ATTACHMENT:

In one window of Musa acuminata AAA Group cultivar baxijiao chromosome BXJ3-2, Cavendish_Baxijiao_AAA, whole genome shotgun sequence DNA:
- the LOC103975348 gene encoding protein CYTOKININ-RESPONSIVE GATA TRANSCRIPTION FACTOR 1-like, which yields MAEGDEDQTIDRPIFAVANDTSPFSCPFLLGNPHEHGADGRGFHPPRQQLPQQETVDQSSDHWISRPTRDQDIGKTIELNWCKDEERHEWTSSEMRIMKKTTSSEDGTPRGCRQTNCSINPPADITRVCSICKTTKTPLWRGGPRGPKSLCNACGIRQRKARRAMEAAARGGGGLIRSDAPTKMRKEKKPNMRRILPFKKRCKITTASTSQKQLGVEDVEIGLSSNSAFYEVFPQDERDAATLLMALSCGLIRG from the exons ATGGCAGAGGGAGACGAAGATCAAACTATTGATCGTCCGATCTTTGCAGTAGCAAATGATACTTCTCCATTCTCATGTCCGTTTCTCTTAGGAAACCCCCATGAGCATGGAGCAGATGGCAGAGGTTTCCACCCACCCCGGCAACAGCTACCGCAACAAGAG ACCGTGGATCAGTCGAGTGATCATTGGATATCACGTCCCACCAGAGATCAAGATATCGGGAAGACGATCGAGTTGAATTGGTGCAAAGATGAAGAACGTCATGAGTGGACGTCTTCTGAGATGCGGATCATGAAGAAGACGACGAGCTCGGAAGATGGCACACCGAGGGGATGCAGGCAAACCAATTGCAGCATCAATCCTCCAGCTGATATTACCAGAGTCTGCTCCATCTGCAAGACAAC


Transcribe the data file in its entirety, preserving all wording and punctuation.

In one window of Musa acuminata AAA Group cultivar baxijiao chromosome BXJ3-2, Cavendish_Baxijiao_AAA, whole genome shotgun sequence DNA:
- the LOC103975348 gene encoding protein CYTOKININ-RESPONSIVE GATA TRANSCRIPTION FACTOR 1-like, which yields MAEGDEDQTIDRPIFAVANDTSPFSCPFLLGNPHEHGADGRGFHPPRQQLPQQETVDQSSDHWISRPTRDQDIGKTIELNWCKDEERHEWTSSEMRIMKKTTSSEDGTPRGCRQTNCSINPPADITRVCSICKTTKTPLWRGGPRGPKSLCNACGIRQRKARRAMEAAARGGGGLIRSDAPTKMRKEKKPNMRRILPFKKRCKITTASTSQKQLGVEDVEIGLSSNSAFYEVFPQDERDAATLLMALSCGLIRG from the exons ATGGCAGAGGGAGACGAAGATCAAACTATTGATCGTCCGATCTTTGCAGTAGCAAATGATACTTCTCCATTCTCATGTCCGTTTCTCTTAGGAAACCCCCATGAGCATGGAGCAGATGGCAGAGGTTTCCACCCACCCCGGCAACAGCTACCGCAACAAGAG ACCGTGGATCAGTCGAGTGATCATTGGATATCACGTCCCACCAGAGATCAAGATATCGGGAAGACGATCGAGTTGAATTGGTGCAAAGATGAAGAACGTCATGAGTGGACGTCTTCTGAGATGCGGATCATGAAGAAGACGACGAGCTCGGAAGATGGCACACCGAGGGGATGCAGGCAAACCAATTGCAGCATCAATCCTCCAGCTGATATTACCAGAGTCTGCTCCATCTGCAAGACAAC